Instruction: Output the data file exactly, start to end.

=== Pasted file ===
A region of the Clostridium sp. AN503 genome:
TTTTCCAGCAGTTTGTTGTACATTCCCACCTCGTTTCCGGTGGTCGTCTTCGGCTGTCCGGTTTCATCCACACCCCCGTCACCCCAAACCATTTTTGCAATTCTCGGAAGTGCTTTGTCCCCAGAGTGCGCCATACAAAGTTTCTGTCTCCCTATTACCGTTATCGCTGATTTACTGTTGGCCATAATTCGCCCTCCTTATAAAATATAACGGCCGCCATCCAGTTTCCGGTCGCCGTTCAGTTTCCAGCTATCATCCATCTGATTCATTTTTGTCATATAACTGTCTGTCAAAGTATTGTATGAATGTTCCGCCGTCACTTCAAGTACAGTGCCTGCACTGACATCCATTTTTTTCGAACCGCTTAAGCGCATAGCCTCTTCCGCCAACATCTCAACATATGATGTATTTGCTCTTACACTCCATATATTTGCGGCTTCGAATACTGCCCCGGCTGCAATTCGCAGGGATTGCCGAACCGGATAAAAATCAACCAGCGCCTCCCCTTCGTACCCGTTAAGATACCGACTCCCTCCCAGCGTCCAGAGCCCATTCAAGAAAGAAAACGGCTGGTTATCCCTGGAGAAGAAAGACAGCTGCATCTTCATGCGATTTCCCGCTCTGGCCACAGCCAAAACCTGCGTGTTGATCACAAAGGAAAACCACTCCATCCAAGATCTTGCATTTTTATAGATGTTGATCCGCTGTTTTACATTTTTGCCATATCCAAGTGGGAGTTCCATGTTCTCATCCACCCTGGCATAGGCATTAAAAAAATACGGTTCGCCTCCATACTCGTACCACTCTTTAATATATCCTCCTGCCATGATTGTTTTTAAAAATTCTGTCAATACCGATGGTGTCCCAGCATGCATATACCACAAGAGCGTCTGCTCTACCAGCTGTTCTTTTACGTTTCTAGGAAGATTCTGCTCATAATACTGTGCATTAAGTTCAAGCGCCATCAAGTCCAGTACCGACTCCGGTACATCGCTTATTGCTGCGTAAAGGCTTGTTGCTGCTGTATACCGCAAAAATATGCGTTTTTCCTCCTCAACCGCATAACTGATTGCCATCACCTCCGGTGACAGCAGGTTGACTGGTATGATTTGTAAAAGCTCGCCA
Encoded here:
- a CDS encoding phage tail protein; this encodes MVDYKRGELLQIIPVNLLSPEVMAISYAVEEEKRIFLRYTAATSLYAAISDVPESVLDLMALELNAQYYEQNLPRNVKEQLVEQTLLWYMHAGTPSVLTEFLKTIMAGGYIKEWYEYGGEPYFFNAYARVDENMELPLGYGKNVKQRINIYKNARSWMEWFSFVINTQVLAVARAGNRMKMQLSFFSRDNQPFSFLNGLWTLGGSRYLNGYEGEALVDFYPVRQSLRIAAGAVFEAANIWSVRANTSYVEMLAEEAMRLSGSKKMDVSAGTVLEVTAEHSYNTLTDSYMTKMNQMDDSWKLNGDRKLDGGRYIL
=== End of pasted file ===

A region of the Clostridium sp. AN503 genome:
TTTTCCAGCAGTTTGTTGTACATTCCCACCTCGTTTCCGGTGGTCGTCTTCGGCTGTCCGGTTTCATCCACACCCCCGTCACCCCAAACCATTTTTGCAATTCTCGGAAGTGCTTTGTCCCCAGAGTGCGCCATACAAAGTTTCTGTCTCCCTATTACCGTTATCGCTGATTTACTGTTGGCCATAATTCGCCCTCCTTATAAAATATAACGGCCGCCATCCAGTTTCCGGTCGCCGTTCAGTTTCCAGCTATCATCCATCTGATTCATTTTTGTCATATAACTGTCTGTCAAAGTATTGTATGAATGTTCCGCCGTCACTTCAAGTACAGTGCCTGCACTGACATCCATTTTTTTCGAACCGCTTAAGCGCATAGCCTCTTCCGCCAACATCTCAACATATGATGTATTTGCTCTTACACTCCATATATTTGCGGCTTCGAATACTGCCCCGGCTGCAATTCGCAGGGATTGCCGAACCGGATAAAAATCAACCAGCGCCTCCCCTTCGTACCCGTTAAGATACCGACTCCCTCCCAGCGTCCAGAGCCCATTCAAGAAAGAAAACGGCTGGTTATCCCTGGAGAAGAAAGACAGCTGCATCTTCATGCGATTTCCCGCTCTGGCCACAGCCAAAACCTGCGTGTTGATCACAAAGGAAAACCACTCCATCCAAGATCTTGCATTTTTATAGATGTTGATCCGCTGTTTTACATTTTTGCCATATCCAAGTGGGAGTTCCATGTTCTCATCCACCCTGGCATAGGCATTAAAAAAATACGGTTCGCCTCCATACTCGTACCACTCTTTAATATATCCTCCTGCCATGATTGTTTTTAAAAATTCTGTCAATACCGATGGTGTCCCAGCATGCATATACCACAAGAGCGTCTGCTCTACCAGCTGTTCTTTTACGTTTCTAGGAAGATTCTGCTCATAATACTGTGCATTAAGTTCAAGCGCCATCAAGTCCAGTACCGACTCCGGTACATCGCTTATTGCTGCGTAAAGGCTTGTTGCTGCTGTATACCGCAAAAATATGCGTTTTTCCTCCTCAACCGCATAACTGATTGCCATCACCTCCGGTGACAGCAGGTTGACTGGTATGATTTGTAAAAGCTCGCCA
Encoded here:
- a CDS encoding phage tail protein; this encodes MVDYKRGELLQIIPVNLLSPEVMAISYAVEEEKRIFLRYTAATSLYAAISDVPESVLDLMALELNAQYYEQNLPRNVKEQLVEQTLLWYMHAGTPSVLTEFLKTIMAGGYIKEWYEYGGEPYFFNAYARVDENMELPLGYGKNVKQRINIYKNARSWMEWFSFVINTQVLAVARAGNRMKMQLSFFSRDNQPFSFLNGLWTLGGSRYLNGYEGEALVDFYPVRQSLRIAAGAVFEAANIWSVRANTSYVEMLAEEAMRLSGSKKMDVSAGTVLEVTAEHSYNTLTDSYMTKMNQMDDSWKLNGDRKLDGGRYIL